The grandmother-granddaughter duo also found their own ways at home to help Sophia catch up academically with her peers.
While she had been opposed to television and electronics when her children were growing up, preferring they went outside and experienced the world around them, Reynolds said she allows Sophia to watch television with the captions on, which helps her learn new words. Her favorite show to watch is “House M.D.,” running in syndication, Sophia said.
Reynolds also allows her granddaughter to read the news on her cellphone and text her friends, two activities that improve her vocabulary and her communication skills.
But just as important as Sophia’s academic performance were her social skills, which Reynolds said were extremely lacking. Most children who are deaf have maturity levels that are well below those of their peers because they cannot hear the auditory clues that would help them develop their social skills, she said.
To remedy Sophia’s fear of social interaction, Reynolds enrolled her granddaughter in a multitude of after-school activities such as swimming, tennis and dance classes, a process that was initially overwhelming, Sophia said. But as she slowly began to catch up with her peers and became more comfortable in a public-school setting, Sophia was able to discern which activities truly sparked her interest.While she loves participating in her school’s art program and spent some time on the Olympians swim team, Sophia said her passion lies in her dance classes.
Although she has made a few friends during her time at East, Reynolds said her granddaughter feels most at home with her fellow dancers, who accept her for who she is.
Even though she cannot hear the music correctly, Sophia intently watches her teachers and other dancers to learn her routines. Her favorite style of dance is Irish, she said.
“She hears the music, and then she’s so fast that she’s watching the other children. She takes their cue, but you would never notice it,” Reynolds said.
Despite the strides she has made in the past five years, Reynolds said people still tend to underestimate Sophia’s abilities. For example, in a recent consultation with a vocational expert for people with hearing disabilities, Reynolds was told her granddaughter should focus her career aspirations on jobs that require minimal training.
But Reynolds is determined to help Sophia achieve her dreams, regardless of how much work those dreams might take.
Later this summer, the Reynolds will travel to Rochester, New York, to visit the Rochester Technical Institute for the Deaf, one of only a few technical colleges for students with hearing disabilities in the country.
And when she begins her junior year at East this fall, Sophia will continue her technical education when she takes an introductory robotics class.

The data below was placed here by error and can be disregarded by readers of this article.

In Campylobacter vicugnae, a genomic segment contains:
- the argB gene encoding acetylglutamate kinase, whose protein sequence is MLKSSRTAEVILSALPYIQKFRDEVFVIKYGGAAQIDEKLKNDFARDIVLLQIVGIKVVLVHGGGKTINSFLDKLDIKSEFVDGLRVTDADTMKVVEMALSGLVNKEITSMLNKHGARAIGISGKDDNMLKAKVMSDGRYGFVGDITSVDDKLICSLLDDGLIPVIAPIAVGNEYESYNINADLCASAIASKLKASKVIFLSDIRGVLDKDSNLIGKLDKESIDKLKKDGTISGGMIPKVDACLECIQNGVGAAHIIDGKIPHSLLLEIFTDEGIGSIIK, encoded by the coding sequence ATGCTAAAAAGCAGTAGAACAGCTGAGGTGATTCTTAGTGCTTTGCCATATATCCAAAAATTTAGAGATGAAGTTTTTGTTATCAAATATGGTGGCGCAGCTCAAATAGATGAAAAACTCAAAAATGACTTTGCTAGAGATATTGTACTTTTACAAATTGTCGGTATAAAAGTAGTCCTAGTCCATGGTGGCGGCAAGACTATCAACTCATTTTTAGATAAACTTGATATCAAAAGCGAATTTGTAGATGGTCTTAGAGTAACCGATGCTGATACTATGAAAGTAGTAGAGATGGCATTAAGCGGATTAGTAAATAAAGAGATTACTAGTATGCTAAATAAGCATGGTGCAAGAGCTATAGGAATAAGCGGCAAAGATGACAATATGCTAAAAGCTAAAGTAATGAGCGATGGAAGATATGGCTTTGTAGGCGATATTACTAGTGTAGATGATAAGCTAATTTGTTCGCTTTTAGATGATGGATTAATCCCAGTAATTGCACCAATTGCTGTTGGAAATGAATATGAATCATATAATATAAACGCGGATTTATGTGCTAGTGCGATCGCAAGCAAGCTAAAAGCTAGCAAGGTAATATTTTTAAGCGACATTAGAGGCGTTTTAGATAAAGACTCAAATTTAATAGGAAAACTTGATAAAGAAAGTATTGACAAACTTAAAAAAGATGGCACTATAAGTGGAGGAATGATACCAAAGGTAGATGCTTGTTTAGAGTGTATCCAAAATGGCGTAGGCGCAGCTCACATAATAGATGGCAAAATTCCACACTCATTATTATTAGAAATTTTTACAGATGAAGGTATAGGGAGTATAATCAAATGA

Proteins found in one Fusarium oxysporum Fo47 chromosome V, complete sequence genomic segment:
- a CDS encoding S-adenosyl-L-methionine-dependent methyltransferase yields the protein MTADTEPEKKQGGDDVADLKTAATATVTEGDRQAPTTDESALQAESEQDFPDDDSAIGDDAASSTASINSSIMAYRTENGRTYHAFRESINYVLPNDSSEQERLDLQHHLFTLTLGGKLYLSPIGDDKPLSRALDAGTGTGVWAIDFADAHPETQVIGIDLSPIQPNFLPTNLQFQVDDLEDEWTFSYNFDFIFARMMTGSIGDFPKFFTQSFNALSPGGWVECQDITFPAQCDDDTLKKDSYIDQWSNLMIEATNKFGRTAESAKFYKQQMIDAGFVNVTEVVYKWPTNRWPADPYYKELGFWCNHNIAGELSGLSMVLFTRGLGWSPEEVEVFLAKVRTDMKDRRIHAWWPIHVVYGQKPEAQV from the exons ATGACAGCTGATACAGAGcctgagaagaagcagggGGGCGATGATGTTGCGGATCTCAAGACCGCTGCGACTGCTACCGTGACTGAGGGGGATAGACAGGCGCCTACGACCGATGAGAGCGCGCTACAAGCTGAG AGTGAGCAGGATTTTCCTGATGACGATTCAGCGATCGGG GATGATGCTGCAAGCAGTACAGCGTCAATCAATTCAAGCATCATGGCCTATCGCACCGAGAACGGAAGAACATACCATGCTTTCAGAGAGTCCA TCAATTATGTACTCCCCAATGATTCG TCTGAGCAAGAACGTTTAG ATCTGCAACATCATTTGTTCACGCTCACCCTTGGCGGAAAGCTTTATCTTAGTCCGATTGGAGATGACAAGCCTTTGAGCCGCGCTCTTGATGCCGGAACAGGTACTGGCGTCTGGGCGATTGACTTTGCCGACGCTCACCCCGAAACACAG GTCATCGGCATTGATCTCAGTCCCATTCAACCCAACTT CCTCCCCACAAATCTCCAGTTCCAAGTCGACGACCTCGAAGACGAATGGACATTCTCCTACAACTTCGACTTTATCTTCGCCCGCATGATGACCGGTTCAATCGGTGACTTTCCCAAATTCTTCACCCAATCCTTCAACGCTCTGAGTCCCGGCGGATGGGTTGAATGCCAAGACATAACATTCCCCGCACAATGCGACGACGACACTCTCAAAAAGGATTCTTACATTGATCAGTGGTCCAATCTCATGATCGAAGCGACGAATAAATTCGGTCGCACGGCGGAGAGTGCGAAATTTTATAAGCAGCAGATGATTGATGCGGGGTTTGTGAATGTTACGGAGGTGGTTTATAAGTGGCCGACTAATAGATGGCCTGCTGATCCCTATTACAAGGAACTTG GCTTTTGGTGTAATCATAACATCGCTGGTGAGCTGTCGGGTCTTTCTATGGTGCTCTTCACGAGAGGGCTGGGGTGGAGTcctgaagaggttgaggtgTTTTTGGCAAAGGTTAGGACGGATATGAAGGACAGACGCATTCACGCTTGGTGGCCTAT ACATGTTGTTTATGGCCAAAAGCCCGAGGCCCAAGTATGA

Although Sophia does not know yet what career path she wants to follow, Reynolds said she is amazed that her granddaughter is considering any sort of professional career.
When she looks back on where Sophia was five years ago, the grandmother said she is in awe of how her granddaughter has blown away everyone’s expectations for her life.
Reynolds said she wants to send a message to parents, grandparents and any other adults caring for children with disabilities: “Step up to the plate and … fight for their child.”
Sophia Reynolds, 16, will begin her junior year at Columbus East High School this fall. She started in BCSC schools when she was a fifth-grader at Southside Elementary, then moved to Central Middle School before enrolling at East. Her favorite subject in school is math, and she is interested in the district’s robotics and arts programs. Outside of school, Sophia is a dancer at Dance by Design in Columbus.
Students who may need to be enrolled in Bartholomew Consolidated School Corp.’s special education services first undergo a testing process to determine the students’ intellectual, social and developmental abilities. All testing is done in consultation with the students, parents, teachers and school psychologist, as well as any other necessary specialized parties, such as a speech therapist.
Once a student is enrolled, their special education services are determined on a case-by-case basis and an individualized program is developed. Some students receive help in a general education classroom, some are pulled out for one-on-one attention and others receive a combination of those services. In Sophia Reynolds’ case, the state is required to provide an interpreter to help her hear in her classes. The services can follow a child throughout his or her entire educational career in BCSC for as long as needed.
For more information about BCSC special education services, call 812-376-4460.